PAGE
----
And then there’s Liam McIlvanney’s The Quaker. It’s 1969 Glasgow, and the police are faced with a very difficult case. A killer dubbed the Quaker has murdered three women, all of whom went to the same nightclub. The police are working hard on the case, but no solid leads have surfaced. The media and the public are impatient for results, and the police are stressed and drained. Into this situation comes Detective Inspector (DI) Duncan McCormack, who’s been seconded to Glasgow to help with the case. From the very beginning he’s unwelcome. The Glasgow police do not want him interfering in the case and telling them how to do their jobs. The locals aren’t exactly interested in helping the police, and McCormack’s under pressure to get results. It’s a difficult situation for him, especially since he’s not happy with the way his new colleagues do things. But he wants to catch the killer at least as much as they do. And they know that. Little by little, they start to share information, albeit with very little trust. And in the end, they find out who the Quaker is and what the motive for the murders is.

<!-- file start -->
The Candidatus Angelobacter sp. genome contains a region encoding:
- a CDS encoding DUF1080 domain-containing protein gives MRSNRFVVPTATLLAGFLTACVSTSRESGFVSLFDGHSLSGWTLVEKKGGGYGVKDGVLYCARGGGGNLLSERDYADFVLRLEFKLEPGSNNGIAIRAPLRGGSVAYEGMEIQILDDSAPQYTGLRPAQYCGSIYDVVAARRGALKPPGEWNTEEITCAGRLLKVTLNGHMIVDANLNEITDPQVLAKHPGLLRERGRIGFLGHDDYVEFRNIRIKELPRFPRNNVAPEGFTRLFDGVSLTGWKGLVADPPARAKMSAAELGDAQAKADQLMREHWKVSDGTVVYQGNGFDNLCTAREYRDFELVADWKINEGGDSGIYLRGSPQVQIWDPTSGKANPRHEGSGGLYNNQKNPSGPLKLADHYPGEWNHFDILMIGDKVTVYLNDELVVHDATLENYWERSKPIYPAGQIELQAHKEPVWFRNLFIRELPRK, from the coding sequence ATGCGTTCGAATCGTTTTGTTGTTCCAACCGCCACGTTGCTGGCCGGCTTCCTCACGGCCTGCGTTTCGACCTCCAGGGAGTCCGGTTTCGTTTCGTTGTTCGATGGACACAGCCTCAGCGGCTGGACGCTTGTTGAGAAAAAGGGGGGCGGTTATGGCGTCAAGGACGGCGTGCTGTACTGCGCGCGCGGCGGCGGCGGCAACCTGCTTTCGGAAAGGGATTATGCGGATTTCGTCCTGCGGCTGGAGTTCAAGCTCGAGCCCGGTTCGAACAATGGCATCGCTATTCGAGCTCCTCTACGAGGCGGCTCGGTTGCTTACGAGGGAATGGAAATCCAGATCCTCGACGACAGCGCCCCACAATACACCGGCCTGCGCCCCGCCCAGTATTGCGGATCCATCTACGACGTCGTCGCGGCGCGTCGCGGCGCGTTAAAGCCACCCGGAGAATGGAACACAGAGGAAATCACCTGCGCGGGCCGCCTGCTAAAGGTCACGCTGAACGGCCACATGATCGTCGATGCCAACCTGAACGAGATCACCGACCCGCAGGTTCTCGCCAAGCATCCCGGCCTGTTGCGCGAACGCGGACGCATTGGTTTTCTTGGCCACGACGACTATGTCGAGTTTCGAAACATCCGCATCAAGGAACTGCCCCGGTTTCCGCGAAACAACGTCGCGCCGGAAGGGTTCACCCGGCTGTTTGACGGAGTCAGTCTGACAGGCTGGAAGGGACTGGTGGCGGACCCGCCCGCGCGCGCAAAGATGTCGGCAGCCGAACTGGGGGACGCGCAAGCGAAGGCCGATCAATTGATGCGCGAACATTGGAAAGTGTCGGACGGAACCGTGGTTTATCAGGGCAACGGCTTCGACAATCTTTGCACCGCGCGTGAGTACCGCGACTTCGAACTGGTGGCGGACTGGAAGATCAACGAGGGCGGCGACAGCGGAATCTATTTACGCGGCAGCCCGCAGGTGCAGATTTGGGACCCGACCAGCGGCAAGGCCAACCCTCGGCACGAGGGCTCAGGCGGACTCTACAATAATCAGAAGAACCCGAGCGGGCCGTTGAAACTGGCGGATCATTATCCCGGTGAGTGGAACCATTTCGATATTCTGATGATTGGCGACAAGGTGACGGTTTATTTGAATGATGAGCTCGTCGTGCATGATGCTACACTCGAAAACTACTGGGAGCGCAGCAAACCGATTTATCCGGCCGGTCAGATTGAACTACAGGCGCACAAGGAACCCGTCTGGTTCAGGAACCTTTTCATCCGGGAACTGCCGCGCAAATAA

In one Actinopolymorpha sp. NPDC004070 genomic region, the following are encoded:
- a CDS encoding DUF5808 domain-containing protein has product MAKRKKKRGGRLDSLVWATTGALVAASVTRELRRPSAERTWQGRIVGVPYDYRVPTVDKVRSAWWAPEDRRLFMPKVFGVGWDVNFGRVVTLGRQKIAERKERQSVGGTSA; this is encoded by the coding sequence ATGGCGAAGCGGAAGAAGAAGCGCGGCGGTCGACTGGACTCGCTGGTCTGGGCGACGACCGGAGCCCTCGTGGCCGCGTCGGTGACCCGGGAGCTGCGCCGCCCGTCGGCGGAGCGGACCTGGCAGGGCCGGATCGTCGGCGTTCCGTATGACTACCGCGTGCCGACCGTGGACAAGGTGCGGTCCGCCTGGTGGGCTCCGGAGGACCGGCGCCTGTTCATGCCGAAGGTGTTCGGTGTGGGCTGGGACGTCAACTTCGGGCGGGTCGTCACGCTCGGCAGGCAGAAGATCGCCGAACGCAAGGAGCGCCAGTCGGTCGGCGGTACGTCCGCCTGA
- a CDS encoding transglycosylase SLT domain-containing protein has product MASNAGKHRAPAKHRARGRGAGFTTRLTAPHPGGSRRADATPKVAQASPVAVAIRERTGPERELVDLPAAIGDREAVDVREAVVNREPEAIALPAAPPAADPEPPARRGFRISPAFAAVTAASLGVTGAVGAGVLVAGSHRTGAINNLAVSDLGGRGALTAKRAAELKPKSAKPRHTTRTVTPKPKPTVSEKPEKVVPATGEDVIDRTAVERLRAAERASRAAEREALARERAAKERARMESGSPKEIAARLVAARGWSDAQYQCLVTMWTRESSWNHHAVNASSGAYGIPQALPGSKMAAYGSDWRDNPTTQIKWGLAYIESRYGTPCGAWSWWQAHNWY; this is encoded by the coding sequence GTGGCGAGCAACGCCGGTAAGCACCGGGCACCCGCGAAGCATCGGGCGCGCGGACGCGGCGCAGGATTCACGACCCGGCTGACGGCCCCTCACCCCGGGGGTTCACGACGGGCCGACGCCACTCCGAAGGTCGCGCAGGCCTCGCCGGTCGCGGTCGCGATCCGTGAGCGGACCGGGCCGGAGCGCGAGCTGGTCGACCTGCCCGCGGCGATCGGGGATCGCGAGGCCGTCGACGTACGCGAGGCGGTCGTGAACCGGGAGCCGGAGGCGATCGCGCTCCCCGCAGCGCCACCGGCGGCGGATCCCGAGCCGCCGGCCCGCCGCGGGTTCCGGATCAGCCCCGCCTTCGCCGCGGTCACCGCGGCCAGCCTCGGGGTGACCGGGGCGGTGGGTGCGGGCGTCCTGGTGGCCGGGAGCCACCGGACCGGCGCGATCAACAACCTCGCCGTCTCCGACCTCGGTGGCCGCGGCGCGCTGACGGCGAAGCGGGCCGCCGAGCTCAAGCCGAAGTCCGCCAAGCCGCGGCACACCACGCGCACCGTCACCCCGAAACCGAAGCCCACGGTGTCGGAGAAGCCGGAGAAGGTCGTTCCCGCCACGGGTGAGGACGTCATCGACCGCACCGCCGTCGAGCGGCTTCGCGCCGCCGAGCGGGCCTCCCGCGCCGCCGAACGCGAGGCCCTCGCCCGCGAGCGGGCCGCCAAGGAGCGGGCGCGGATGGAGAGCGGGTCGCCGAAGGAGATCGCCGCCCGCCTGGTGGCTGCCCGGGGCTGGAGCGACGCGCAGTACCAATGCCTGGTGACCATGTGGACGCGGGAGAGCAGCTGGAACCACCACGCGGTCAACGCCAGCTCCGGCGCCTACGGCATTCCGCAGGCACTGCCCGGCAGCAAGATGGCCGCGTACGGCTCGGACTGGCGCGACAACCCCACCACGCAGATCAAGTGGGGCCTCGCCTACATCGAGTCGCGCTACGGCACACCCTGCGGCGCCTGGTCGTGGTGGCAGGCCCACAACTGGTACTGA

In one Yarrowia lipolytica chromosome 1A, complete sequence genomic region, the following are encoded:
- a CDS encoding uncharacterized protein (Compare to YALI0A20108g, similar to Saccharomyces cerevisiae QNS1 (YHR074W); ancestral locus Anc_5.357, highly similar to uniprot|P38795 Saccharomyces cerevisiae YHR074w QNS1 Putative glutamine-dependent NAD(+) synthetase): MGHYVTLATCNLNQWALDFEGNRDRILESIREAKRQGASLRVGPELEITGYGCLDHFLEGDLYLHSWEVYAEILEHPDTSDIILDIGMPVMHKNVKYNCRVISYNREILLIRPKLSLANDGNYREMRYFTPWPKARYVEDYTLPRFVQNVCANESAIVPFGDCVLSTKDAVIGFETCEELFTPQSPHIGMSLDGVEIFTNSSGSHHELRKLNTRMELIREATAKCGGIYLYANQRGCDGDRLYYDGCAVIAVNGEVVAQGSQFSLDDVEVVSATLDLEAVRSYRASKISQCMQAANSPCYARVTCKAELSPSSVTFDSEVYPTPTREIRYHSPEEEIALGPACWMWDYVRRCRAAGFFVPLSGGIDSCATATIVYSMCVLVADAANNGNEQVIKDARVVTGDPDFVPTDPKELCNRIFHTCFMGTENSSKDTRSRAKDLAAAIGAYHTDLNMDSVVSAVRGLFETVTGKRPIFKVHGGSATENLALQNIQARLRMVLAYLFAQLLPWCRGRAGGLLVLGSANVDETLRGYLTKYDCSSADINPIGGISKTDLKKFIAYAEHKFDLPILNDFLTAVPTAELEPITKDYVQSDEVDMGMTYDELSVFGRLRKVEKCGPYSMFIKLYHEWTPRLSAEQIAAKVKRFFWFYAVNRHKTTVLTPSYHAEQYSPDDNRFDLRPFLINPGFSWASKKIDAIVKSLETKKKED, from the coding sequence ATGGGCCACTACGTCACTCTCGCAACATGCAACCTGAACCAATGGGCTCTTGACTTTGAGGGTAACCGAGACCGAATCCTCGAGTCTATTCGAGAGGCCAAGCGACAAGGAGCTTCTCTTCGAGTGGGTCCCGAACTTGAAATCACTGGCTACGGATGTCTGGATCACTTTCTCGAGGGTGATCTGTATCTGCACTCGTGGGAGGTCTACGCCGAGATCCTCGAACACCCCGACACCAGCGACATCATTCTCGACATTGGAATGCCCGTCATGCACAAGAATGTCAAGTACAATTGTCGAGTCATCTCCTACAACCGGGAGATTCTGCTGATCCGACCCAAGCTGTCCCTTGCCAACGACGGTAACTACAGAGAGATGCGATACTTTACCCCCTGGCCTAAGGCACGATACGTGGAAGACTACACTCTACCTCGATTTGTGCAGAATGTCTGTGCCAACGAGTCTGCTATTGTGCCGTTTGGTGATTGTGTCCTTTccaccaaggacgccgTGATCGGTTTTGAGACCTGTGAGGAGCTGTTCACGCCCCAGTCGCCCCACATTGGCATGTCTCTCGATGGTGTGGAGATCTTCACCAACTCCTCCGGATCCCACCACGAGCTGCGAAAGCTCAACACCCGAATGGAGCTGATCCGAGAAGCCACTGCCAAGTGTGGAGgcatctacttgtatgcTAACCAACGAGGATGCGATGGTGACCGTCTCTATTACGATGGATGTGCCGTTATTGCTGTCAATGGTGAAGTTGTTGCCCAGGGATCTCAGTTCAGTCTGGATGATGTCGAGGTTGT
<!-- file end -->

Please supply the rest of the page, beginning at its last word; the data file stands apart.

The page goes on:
It’s hard enough to solve crimes for those who are accepted in a community. It can be much harder if one’s an outsider who doesn’t have the support of local police or of local civilians. And In the Heat of the Night showed that very effectively. Happy Birthday, Mr. Poitier.

 

*NOTE: The title of this post is a line from Brian Andrew Tatler and Sean Lyndon Harris’ In the Heat of the Night.


11 thoughts on “I’ve Got Trouble Wall to Wall*

  1. Thank you! Yesterday the “In the Heat of the Night” tv show came on and when the singer got to the part that you quote, the tv closed captioning read “I’ve got troubles oh Lord”. This made me wonder if I had been hearing the lyrics wrong all these years. I didn’t consider it important enough to actually google the lyrics but I do appreciate coming to your blog and being lyrically vindicated.